Post-Election race concerns + new nonprofit report & interactive + homeless & food insecurity data

News. Homelessness in the U.S. decreased slightly during the past year. Even so, the count is rising in California, and Section 8 tenants are fleeing Seattle for housing in smaller cities. And cities in Colorado, Hawaii, Texas and Washington are passing laws that make homelessness a crime. Looking at Canada, Toronto continues to hold the title of Child Poverty Capital in the latest report. A new CDC report shows that obesity among low-income toddlers is down, even remaining stable in states such as Mississippi. And as we move toward the end of the year and begin reflecting, let’s think about U.S. Latinos and the economic strides they’ve made.
7 Thanksgiving week updates. For those still in the newsroom:
  • The 2016 GuideStar Nonprofit Compensation Report is available. As we dig into the holiday season and readers feel compelled to give, where are they giving and what do those organizations do with that money? It’s important to check. This report details the pay for more than 96,000 groups based on Form 990.
  • What’s going on with nonprofit gains and losses in your community? The Urban Institute has a nifty interactive that may give perspective to your nonprofit-related stories this season.
  • Racial biases affect how people treat the physical spaces where African Americans live, says a new report by the Stanford Center on Poverty & Inequality. Read more about the findings that explain why freeways, chemical plants and pollutants are often located near black communities.
  • Tied to Election 2016, many voters – especially African American voters – expect race relations to worsen during the next administration, Pew says. Voters are far more pessimistic, and the shift is striking with black voters in particular.
  • Renters are more likely to be food insecure than homeowners, the Census Bureau says. This makes sense, but the numbers surprised me – more than 10 million homes, or 9 percent of the population. As we cover Thanksgiving and other upcoming holidays, how can we reflect this in our stories?
  • The majority of children in America live with two parents, the Census Bureau reports. Does this surprise you? New statistics show 69 percent live with two parents and 23 percent live with a single mother, which is the second most common family category. Since 1960, the two-parent stat has dropped from 88 percent and the single-mom stat has tripled. Have you seen this change in your community?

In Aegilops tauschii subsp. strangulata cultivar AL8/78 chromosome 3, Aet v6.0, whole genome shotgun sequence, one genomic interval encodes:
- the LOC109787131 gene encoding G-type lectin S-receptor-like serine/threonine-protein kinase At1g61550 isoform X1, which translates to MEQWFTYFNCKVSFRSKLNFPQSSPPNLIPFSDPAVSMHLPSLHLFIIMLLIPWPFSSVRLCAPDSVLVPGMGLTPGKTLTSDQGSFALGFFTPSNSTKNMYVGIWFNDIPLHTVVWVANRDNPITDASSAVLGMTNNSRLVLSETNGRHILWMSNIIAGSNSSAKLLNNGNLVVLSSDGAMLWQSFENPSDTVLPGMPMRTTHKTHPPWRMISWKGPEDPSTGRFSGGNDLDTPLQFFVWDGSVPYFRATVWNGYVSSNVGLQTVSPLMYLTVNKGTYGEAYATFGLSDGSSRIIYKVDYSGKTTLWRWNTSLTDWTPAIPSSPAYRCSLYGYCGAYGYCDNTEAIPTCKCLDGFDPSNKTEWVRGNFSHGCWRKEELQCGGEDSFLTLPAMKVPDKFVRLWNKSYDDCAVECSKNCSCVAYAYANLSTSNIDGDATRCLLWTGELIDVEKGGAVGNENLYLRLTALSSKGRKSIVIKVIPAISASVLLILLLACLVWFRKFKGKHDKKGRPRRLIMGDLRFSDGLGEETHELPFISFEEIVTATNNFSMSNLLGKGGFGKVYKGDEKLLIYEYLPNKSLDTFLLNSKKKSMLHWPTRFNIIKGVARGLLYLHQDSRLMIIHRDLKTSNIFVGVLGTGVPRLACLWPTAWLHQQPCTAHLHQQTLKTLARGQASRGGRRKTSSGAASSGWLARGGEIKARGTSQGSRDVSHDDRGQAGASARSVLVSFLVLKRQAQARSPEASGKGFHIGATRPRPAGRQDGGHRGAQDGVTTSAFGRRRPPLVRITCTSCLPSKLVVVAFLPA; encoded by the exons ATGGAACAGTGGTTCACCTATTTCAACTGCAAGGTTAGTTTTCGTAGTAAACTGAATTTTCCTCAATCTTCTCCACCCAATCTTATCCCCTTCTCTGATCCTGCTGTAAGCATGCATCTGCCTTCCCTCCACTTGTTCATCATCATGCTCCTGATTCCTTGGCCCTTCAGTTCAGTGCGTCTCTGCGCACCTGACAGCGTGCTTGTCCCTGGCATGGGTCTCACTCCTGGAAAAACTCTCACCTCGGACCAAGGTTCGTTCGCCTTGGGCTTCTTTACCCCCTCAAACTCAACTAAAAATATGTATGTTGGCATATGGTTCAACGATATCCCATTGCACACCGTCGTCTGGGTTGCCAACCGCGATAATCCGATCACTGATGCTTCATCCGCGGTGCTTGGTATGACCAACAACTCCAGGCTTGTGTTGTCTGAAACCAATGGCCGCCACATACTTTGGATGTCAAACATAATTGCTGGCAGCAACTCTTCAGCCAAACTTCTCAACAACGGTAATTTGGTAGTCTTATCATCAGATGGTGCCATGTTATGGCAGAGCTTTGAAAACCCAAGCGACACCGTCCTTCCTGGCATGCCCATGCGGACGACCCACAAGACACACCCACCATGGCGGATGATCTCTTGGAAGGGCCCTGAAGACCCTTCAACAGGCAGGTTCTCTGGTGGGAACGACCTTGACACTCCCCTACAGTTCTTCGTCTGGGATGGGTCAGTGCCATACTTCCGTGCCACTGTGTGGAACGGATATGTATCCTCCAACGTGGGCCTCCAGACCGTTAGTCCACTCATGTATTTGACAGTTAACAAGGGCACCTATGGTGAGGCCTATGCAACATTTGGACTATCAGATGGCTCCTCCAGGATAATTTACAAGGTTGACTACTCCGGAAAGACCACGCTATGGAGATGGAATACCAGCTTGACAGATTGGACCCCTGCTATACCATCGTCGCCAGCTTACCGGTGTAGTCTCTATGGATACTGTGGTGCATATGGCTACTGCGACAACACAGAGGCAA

• The latest Fair Labor Standards Act (FLSA) changes have caused an uproar in many communities regarding overtime pay, including mine. Have you seen low-wage workers battle major institutions in your area? For me, it’s staffers at the University of Georgia who are transitioning from monthly to biweekly checks and losing money during the transition. What if we canceled these scheduled changes? The Congressional Budget Office talks about the economic benefits and consequences.
Post-Election thoughts from poverty groups. I think it’s fair to say that our minds are still very much on the election and its aftermath. While putting together this week’s newsletter, I came across a strong statement from the Poverty & Race Research Action Council, which I’m copying below. Will we continue to see more of this as we near the January inauguration? What would happen if more groups stepped up for those without a voice or power? They said:
“The divisive racial rhetoric of the recent campaign is deeply concerning to all of us at PRRAC, not just for the license it has given to personal expressions of racism, but also for the hardships it portends for those low income families who rely on federal housing assistance, and who rely on our public schools to provide greater opportunity for their children. Working alongside other national civil rights groups, we intend to hold the new administration accountable to these families, even as more of our work shifts to the state and local level. In the meantime, we appreciate the continuing work of the Obama administration to tie up some loose ends and leave federal housing and education policy in a more stable and sustainable place than where we began eight years ago.”
Carefully curating for you,
Carolyn Crist

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